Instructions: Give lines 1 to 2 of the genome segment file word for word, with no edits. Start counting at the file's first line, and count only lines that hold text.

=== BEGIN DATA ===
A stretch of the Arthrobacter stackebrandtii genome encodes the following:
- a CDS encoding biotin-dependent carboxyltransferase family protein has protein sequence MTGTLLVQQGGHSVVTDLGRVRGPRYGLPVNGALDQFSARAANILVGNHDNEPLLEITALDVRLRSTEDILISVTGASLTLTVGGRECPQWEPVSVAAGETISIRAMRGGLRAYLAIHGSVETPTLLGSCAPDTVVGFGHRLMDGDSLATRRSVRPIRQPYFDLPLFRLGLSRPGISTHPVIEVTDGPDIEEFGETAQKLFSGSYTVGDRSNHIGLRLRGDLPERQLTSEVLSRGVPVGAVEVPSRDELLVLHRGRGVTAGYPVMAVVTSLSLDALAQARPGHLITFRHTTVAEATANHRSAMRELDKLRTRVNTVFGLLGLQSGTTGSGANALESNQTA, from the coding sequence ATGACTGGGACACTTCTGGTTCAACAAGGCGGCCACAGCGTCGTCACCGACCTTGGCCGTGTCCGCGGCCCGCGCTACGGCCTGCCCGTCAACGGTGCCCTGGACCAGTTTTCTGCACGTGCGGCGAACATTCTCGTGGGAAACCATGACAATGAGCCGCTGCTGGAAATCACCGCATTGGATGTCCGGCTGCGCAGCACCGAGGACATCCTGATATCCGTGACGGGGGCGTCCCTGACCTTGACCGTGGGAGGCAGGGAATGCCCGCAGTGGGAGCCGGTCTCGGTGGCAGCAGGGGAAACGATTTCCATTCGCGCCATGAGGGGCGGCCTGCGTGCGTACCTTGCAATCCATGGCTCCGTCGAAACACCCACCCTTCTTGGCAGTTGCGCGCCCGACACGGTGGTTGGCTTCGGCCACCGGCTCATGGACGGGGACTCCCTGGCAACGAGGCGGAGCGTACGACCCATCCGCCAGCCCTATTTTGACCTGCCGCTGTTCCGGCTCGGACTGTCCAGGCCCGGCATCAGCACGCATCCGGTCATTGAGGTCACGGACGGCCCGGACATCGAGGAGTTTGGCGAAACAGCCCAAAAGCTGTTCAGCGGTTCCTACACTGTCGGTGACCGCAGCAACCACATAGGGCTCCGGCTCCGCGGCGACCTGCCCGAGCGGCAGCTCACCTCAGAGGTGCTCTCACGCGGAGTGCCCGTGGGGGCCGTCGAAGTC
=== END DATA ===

A stretch of the Arthrobacter stackebrandtii genome encodes the following:
- a CDS encoding biotin-dependent carboxyltransferase family protein has protein sequence MTGTLLVQQGGHSVVTDLGRVRGPRYGLPVNGALDQFSARAANILVGNHDNEPLLEITALDVRLRSTEDILISVTGASLTLTVGGRECPQWEPVSVAAGETISIRAMRGGLRAYLAIHGSVETPTLLGSCAPDTVVGFGHRLMDGDSLATRRSVRPIRQPYFDLPLFRLGLSRPGISTHPVIEVTDGPDIEEFGETAQKLFSGSYTVGDRSNHIGLRLRGDLPERQLTSEVLSRGVPVGAVEVPSRDELLVLHRGRGVTAGYPVMAVVTSLSLDALAQARPGHLITFRHTTVAEATANHRSAMRELDKLRTRVNTVFGLLGLQSGTTGSGANALESNQTA, from the coding sequence ATGACTGGGACACTTCTGGTTCAACAAGGCGGCCACAGCGTCGTCACCGACCTTGGCCGTGTCCGCGGCCCGCGCTACGGCCTGCCCGTCAACGGTGCCCTGGACCAGTTTTCTGCACGTGCGGCGAACATTCTCGTGGGAAACCATGACAATGAGCCGCTGCTGGAAATCACCGCATTGGATGTCCGGCTGCGCAGCACCGAGGACATCCTGATATCCGTGACGGGGGCGTCCCTGACCTTGACCGTGGGAGGCAGGGAATGCCCGCAGTGGGAGCCGGTCTCGGTGGCAGCAGGGGAAACGATTTCCATTCGCGCCATGAGGGGCGGCCTGCGTGCGTACCTTGCAATCCATGGCTCCGTCGAAACACCCACCCTTCTTGGCAGTTGCGCGCCCGACACGGTGGTTGGCTTCGGCCACCGGCTCATGGACGGGGACTCCCTGGCAACGAGGCGGAGCGTACGACCCATCCGCCAGCCCTATTTTGACCTGCCGCTGTTCCGGCTCGGACTGTCCAGGCCCGGCATCAGCACGCATCCGGTCATTGAGGTCACGGACGGCCCGGACATCGAGGAGTTTGGCGAAACAGCCCAAAAGCTGTTCAGCGGTTCCTACACTGTCGGTGACCGCAGCAACCACATAGGGCTCCGGCTCCGCGGCGACCTGCCCGAGCGGCAGCTCACCTCAGAGGTGCTCTCACGCGGAGTGCCCGTGGGGGCCGTCGAAGTC